“THE NIGHTS will be drawing in.”

My neighbour delivered this cheery news earlier this week after pointing out that the longest day was almost upon us.

“Longest day, shortest night - it’s downhill all the way now,” he said.

June 21 might be known as the summer solstice, when the earth's tilt toward the sun is at a maximum and the sun is at its highest position in the sky, but as a conversation topic it serves to remind people of one thing - that from now on days are getting shorter.

The occasion sparks thoughts of the coming seasons: that you may be smearing yourself in sun cream now, but it won’t be long before you’re wearing your thermals and closing the curtains at 5pm. From today we will lose between two and four minutes of daylight a day, which, over a month, is quite a lot.

“It’ll soon be t’ backend,” the older generations used to say, in the North Yorkshire village where I grew up.

Even though most people consider June 21 as the date of the summer solstice, it can happen anytime between June 20 and June 22.

It’s an odd occasion. Steeped in mysticism, unless you spend the evening at Stonehenge - as thousands do every year - or some other ancient stone circle or burial mound, it usually passes without ceremony.

In my younger days I occasionally pondered getting into the spirit of the occasion, donning a druid-style robe, weaving stitchwort into my hair and making my way to Glastonbury Tor to chant and dance around with a burning torch. But I’ve never felt the solsticey vibe strongly enough.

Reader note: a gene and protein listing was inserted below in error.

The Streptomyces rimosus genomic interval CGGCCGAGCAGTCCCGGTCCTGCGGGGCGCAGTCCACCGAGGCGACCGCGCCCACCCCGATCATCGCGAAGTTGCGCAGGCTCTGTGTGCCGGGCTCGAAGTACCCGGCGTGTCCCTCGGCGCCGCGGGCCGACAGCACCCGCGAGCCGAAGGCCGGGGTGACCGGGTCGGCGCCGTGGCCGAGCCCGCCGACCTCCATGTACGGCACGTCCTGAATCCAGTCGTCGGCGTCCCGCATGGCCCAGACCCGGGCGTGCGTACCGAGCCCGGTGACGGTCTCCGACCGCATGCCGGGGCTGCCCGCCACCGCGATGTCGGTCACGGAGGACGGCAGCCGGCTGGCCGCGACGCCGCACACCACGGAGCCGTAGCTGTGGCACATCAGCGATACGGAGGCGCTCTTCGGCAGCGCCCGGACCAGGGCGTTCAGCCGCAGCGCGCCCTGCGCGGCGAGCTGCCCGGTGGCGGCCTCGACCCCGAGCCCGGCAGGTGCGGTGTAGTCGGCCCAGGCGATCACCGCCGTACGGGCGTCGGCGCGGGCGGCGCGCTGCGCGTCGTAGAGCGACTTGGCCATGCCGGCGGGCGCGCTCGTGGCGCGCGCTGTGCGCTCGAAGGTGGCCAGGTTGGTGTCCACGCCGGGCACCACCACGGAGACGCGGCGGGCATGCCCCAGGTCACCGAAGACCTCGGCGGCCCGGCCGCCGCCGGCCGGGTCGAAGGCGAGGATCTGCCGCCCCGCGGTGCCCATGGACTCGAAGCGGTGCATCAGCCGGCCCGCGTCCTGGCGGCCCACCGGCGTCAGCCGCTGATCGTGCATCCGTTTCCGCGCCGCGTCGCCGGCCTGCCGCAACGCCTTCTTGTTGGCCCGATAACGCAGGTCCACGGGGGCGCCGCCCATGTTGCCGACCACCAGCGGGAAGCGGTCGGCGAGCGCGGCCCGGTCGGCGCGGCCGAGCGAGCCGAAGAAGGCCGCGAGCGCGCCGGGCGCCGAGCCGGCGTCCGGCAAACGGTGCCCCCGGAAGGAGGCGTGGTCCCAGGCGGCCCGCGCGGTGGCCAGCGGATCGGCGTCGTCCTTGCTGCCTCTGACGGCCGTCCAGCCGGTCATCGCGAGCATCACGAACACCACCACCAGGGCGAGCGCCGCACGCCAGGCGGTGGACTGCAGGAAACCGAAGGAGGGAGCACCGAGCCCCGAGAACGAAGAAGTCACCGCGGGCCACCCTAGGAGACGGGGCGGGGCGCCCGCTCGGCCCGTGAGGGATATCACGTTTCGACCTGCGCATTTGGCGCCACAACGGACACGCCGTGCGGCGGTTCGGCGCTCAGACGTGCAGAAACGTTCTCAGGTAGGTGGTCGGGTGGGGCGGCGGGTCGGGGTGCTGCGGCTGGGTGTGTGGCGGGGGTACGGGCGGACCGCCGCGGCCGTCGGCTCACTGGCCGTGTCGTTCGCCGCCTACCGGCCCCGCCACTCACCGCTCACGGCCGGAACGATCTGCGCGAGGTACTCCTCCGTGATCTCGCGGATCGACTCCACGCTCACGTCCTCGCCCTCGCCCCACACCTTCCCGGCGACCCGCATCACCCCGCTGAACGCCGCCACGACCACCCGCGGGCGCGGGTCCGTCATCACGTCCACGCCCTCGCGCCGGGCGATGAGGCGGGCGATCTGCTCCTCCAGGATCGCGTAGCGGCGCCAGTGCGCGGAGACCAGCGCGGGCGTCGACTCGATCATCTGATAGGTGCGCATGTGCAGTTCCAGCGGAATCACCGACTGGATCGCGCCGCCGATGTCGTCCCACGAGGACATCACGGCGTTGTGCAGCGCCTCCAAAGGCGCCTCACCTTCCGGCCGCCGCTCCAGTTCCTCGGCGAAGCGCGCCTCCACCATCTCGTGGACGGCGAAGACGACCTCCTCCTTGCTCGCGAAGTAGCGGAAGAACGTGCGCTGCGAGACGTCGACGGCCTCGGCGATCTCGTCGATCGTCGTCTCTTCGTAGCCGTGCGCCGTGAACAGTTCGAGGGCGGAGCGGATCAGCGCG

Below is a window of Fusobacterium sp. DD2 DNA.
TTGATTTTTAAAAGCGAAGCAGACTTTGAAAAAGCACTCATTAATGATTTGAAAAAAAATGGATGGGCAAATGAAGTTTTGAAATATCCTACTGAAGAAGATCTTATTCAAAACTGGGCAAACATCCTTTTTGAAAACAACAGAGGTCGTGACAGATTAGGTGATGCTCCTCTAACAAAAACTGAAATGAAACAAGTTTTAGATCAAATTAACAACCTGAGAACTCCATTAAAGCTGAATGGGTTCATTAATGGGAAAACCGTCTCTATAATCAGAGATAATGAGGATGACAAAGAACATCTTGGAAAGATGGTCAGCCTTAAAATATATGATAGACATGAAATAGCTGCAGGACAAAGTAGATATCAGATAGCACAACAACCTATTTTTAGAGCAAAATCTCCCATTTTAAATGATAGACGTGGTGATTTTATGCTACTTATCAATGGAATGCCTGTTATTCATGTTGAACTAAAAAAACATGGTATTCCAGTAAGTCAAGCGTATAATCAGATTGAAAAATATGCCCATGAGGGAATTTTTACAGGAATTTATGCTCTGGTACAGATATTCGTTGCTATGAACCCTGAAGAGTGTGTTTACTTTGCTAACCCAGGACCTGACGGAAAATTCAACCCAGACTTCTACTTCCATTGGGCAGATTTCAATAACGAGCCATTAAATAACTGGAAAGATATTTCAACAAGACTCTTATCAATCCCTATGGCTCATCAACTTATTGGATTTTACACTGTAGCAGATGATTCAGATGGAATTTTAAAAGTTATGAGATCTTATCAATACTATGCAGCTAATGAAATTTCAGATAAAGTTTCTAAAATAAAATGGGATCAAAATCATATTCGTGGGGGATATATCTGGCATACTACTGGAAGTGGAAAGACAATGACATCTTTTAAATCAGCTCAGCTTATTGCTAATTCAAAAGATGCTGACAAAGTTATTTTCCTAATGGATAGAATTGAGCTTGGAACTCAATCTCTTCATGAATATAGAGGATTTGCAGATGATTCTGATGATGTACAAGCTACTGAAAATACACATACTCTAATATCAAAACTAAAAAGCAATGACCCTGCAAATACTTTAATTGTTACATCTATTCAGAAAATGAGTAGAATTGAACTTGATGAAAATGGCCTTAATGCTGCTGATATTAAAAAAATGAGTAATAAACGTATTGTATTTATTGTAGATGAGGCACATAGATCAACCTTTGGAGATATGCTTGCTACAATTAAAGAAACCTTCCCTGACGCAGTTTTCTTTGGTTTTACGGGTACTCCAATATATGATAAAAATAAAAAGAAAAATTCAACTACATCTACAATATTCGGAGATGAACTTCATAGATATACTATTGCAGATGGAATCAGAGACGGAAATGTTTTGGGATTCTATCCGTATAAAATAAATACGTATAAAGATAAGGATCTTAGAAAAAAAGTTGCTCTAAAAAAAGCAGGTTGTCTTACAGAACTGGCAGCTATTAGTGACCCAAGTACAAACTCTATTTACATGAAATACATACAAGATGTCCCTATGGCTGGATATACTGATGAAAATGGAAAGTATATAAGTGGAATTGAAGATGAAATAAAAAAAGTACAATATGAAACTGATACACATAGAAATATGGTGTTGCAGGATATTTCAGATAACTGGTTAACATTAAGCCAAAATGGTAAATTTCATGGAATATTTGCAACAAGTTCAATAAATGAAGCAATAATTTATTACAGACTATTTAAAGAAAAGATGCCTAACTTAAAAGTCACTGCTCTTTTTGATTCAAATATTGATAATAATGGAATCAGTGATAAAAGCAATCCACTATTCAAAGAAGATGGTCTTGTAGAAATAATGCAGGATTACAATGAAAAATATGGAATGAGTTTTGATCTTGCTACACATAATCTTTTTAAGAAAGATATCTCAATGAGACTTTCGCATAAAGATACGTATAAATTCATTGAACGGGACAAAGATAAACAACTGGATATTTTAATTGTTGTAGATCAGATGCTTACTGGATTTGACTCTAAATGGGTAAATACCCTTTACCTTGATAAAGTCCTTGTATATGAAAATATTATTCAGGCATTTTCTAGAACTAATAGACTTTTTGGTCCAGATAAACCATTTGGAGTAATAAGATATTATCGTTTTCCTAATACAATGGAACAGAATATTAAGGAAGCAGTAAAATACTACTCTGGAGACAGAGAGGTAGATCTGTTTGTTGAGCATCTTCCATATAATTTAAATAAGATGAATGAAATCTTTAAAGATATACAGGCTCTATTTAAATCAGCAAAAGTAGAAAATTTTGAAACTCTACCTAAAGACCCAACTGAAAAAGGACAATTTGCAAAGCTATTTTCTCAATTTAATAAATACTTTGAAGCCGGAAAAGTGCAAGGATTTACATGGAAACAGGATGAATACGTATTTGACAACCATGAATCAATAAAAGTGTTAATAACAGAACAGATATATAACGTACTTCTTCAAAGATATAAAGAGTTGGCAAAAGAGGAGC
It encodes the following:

It’s never too late: I suppose I could always make an effort closer to home, head up to the stone circle on Ilkley Moor, do jolly things with wooden poles and hug a few stones - the sort of things people get up to.

We'll soon be closing the curtains at 5pm. Picture: PixabayWe'll soon be closing the curtains at 5pm. Picture: Pixabay (Image: Pixabay)

Midsummer Day takes place a couple of days after the solstice. Midsummer, they call it, but more often than not when it arrives, summer has barely got started. This year we haven’t had so much as hint of those of long, hot, hazy days when the smell of grilled burgers fills the streets, roads to the coast are clogged and hosepipe bans see us emptying bath water on our petunias.

Lately, it’s been more like winter. For most of last week I found myself watching TV on an evening, wearing a thick cardigan and fleece, with a hot water bottle shoved up the front of it. I’ve resisted lighting the stove, but only because I can’t be bothered to clean it out the next morning.

If the summer solstice brings thoughts of the dark days of November, December and January, the winter solstice, which takes place on December 21, brings hope of lighter nights to come.

The shortest day is certainly not celebrated in the same way as the summer solstice. But, unlike June 21, it brings expressions of hope, as nights gradually become lighter and the weeks advance to spring.

“It’s lighter nights from now on,” people will optimistically say, making a point of mentioning the time of day that they closed their curtains. People clutch at straws, making a mental note of every extra second of light.

I’m quite happy to see the arrival of the summer solstice. I’m an autumn and winter person. I love crisp, chilly days and dark evenings, so the gradual erosion of summer and darkening of nights doesn’t bother me at all.

Roll on the backend, that’s what I say - for me, it's something to celebrate.